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When difficulty in one’s life suddenly assumes unfathomable proportions the challenges one faces appear to be beyond solvable.
As a doctor, the consequences and implications that my sudden realization and awareness that I was an alcoholic and a drug addict were overwhelming and paralyzing. With the unconditional love and guidance from family, colleagues, and the Ohio Physician Health Program (OPHP), I was able to seek treatment at The Woods of Parkside in Columbus, Ohio, a State Medical Board endorsed facility. Knowing that OPHP was in some way involved in my situation was quite comforting even though I was not quite sure their level of involvement. Just knowing meant the world to me.
Once treatment at Parkside was completed the safety and security of the confined treatment program was no longer in place the prospects of my re-socialization into society and my medical practice were daunting. It was at that point of infancy in my recovery that OPHP, as well as Alcoholics Anonymous, became the life raft that I did not know I so desperately needed and required. The programs, educational tools, incentives, etc. that OPHP offered me have truly been life saving. The comfort, acceptance and guidance that OPHP has given me have made my transition from addiction to recovery something that has truly surprised me. I know that I could not have transitioned smoothly into recovery without OPHP. The OPHP team and program has given me the strength to achieve levels in my life heretofore unknown and attain a quality of life that has been remarkable.
I know that as I approach five years of continuous freedom from alcohol and drugs I owe a significant portion of the quality of my life to the benefits and resources the OPHP has provided to me and guided me toward. There is a debt to OPHP that I can never repay.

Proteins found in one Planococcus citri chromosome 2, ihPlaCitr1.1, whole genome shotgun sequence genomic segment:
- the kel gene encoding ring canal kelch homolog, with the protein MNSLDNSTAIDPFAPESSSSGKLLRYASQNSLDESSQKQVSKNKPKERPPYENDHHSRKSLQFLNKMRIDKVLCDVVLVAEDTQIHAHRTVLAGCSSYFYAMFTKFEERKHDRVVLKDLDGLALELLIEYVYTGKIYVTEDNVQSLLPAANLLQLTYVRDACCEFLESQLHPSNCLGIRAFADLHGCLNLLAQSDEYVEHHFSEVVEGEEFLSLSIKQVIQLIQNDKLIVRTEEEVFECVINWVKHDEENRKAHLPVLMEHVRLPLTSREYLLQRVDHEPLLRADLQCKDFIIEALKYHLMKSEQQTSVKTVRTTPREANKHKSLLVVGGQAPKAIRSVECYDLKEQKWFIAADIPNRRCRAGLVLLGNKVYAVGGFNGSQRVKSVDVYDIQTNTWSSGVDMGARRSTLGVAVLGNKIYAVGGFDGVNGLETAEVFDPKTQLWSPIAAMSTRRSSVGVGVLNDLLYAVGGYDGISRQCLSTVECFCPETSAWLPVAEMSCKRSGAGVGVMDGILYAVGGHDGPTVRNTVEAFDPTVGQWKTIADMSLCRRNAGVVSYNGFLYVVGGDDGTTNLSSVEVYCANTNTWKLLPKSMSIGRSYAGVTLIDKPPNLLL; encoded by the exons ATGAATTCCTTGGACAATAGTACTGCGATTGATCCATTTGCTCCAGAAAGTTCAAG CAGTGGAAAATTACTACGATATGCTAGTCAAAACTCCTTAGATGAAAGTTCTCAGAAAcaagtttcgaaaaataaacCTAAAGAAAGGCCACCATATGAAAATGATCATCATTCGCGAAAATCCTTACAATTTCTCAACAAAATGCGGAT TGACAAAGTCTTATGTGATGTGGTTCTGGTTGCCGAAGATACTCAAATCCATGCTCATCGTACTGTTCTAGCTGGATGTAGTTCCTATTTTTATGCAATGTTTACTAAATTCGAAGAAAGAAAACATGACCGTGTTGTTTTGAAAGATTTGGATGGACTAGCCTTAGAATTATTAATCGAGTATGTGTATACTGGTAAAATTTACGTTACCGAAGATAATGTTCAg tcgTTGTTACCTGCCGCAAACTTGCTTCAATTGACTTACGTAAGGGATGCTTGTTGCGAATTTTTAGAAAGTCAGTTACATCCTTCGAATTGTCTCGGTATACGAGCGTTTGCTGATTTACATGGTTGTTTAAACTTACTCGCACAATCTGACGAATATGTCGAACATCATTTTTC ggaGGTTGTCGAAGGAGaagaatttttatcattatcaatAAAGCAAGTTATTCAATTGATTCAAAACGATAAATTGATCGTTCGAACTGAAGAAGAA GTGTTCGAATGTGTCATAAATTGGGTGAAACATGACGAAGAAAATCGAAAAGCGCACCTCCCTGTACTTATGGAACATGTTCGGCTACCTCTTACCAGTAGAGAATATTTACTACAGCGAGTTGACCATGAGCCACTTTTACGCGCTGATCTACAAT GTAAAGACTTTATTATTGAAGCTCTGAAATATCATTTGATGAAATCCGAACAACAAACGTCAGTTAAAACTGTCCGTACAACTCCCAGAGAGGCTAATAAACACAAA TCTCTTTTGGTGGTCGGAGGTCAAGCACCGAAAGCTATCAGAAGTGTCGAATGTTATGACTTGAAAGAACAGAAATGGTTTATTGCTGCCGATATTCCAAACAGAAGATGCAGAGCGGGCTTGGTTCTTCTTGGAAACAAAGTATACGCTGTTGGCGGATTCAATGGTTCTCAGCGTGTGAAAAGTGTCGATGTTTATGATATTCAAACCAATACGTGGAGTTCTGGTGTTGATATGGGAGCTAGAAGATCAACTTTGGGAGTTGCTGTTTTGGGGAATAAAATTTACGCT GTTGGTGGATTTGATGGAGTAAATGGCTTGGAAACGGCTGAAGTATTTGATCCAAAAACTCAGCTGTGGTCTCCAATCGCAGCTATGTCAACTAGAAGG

Moving forward I am certain that the OPHP will continue to be a vital part of not only my recovery, but my new life.Hide
In January 2001, my life crashed down around me as a result of the disease of chemical dependency. I had legal and professional consequences and did not know where to turn. Fortunately, OPHP was there to help pick up the pieces. A grief counselor that I saw after the death of my first husband referred me to OPHP. They explained the options for treatment and gave me a great deal of comfort.
During inpatient treatment, an OPHP case manager came to visit and further explained what would occur and how I should handle it. I was grateful to know that those that came before me blazed the trail of recovery and already navigated the legal system and a path through the medical board. When I was discharged, my OPHP case manager met me near my home and was also there during my medical board appearance.
Because of my legal consequences, I reported to the medical board for seven years. From the details of transmitting all of my urine results to the board to the pep talks on the phone, OPHP was there for me the entire time and believed in me. I will be forever grateful for OPHP and my case manager and the part they played in my recovery. Today, I have a life I could have never dreamed of and feel blessed to have all of the support I need.Hide
In the spring of 1995 things were not going well for me. My addiction to drugs and alcohol had landed me in trouble with everyone I had contact with. I had been arrested by the justice system for illegal processing of drug documents (forging prescriptions for myself) and that had gotten the attention of the State Medical Board of Ohio. I won’t even go into the details of my issues of my wife, children, siblings, friends and employer. I had been living in constant fear, continuing to use, knowing that sooner or later I would get found out and facing that mess, or quitting drugs and alcohol now, which evoked even more fear because I didn’t know how to live without them. Paralyzed, I was unable to make a decision until it was made for me.